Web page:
In this respect, Father Charles is not timid; he states at the outset, "The family is the most important and basic of human societies, and it is founded on the sexual love between man and woman from which love new human life is born." Sexual love must be

  1. between a man and a woman, which rules out so-called "same-sex unions";
  2. monogamous, which means exclusive and faithful;
  3. lifelong, which means permanent and therefore excludes divorce and remarriage.
Furthermore, marriage is ordered to procreation and the education of children. "Through marriage new life comes into being: with children raised by loving parents, who educate them with the support of society, to live by the standards that make good citizens, that society can be assured of a healthy future," writes Father Charles.

He then spells out how any other form of sexual activity, besides marital sex, violates the moral law. Genuinely marital sex for couples means, "using their sexual faculties in a way which is worthy; in particular, both the unitive and procreative aspects if the sexual act must be preserved in each and every act . . . Sex in marriage which deliberately denies conception at a time when conception is possible (approximately one week in four) denies the Creator’s procreative plan."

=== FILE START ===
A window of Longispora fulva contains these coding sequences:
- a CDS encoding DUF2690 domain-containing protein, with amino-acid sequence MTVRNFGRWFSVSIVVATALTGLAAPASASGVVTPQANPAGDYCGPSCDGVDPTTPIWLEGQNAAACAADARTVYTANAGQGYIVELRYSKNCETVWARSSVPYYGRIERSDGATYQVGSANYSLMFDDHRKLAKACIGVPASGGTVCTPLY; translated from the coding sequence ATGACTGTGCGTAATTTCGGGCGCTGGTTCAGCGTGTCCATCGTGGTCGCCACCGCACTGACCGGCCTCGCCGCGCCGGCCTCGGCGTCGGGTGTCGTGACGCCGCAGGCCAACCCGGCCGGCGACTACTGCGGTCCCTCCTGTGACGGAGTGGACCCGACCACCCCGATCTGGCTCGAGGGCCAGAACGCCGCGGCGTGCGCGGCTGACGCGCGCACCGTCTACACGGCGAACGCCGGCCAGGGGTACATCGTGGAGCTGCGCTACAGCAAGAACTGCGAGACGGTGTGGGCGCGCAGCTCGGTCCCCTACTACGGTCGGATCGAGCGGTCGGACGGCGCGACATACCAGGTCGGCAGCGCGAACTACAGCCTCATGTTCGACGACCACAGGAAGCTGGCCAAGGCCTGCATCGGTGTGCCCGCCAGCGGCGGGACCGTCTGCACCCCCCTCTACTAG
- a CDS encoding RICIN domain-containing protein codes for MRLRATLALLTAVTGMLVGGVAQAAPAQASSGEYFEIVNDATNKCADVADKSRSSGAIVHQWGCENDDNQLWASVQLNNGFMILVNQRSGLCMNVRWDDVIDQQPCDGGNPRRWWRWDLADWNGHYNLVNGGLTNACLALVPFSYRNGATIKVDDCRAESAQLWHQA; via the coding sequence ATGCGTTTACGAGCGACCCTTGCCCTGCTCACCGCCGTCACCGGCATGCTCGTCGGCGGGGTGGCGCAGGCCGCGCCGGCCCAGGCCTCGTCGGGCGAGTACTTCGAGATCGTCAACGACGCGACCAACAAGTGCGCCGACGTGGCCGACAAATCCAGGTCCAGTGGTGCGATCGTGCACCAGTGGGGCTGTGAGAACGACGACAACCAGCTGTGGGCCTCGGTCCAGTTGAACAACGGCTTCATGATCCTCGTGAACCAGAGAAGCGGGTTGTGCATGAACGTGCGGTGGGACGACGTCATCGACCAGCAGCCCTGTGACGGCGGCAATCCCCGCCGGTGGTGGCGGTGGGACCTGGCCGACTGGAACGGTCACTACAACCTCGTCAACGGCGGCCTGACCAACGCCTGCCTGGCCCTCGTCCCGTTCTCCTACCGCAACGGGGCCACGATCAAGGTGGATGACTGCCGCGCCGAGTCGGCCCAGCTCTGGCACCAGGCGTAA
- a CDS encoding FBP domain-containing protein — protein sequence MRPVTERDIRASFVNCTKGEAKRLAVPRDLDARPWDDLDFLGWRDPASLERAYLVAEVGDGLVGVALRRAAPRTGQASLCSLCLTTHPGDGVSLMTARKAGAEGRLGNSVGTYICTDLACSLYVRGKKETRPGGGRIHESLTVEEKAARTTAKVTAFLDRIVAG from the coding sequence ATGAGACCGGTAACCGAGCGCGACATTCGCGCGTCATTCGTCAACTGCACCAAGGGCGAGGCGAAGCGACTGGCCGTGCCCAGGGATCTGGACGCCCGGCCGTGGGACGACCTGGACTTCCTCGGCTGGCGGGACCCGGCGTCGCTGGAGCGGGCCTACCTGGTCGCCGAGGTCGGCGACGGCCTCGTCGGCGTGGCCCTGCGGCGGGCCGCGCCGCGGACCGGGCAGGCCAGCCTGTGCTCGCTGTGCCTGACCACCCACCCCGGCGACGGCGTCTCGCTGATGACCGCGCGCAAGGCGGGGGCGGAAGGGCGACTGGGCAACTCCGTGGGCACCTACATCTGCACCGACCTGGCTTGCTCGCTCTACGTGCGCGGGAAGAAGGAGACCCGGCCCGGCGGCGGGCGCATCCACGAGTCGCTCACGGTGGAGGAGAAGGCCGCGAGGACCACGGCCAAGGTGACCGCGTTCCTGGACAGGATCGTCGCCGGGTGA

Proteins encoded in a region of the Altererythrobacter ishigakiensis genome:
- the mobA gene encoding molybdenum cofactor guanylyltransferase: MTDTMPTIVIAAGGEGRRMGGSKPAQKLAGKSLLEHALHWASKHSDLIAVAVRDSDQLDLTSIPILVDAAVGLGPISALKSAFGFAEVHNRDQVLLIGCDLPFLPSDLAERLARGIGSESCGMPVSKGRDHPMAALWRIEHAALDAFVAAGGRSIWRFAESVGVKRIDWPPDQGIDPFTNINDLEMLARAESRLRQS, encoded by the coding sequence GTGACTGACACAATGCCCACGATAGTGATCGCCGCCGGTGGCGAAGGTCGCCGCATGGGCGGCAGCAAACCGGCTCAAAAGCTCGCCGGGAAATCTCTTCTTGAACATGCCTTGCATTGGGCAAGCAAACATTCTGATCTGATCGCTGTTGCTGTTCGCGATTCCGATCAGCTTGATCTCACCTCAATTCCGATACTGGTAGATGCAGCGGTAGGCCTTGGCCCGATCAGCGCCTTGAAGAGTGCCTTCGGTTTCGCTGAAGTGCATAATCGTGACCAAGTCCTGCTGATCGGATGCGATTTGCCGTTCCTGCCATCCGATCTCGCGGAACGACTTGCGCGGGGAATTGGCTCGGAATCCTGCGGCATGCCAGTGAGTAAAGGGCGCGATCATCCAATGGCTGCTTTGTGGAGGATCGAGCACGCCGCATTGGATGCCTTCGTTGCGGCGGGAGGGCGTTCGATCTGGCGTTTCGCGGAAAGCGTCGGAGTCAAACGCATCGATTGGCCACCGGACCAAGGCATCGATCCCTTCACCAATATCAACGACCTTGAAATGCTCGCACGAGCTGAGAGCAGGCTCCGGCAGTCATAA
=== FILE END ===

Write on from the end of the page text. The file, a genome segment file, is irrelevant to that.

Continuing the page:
While that last point may seem perfunctory, even mundane, to orthodox Catholics, many treatments of what purports to be Catholic social teaching ignore, obscure, or simply reject Catholic teaching on contraception and family planning. It is refreshing that a popular book about Catholic social teaching regards that doctrine as essential to stable, healthy family life, even as stable, healthy family life is essential to a stable, healthy society.

The Middle Ground


After the family, Catholic social teaching is concerned with what are often called "intermediate organizations" or "mediating structures." Intermediate and mediating between what, we might ask. The answer: between the individual and the state or between the basic unit of society, the family, and the state. Intermediate organizations are groups, associations or organizations privately founded and perpetuated. Examples of such organizations include your bowling club or, more prosaically, businesses, trade unions and employer associations, educational and charitable institutions, cultural or professional associations, political parties, entertainment and sports activities, etc. From one perspective, churches are "intermediate organizations."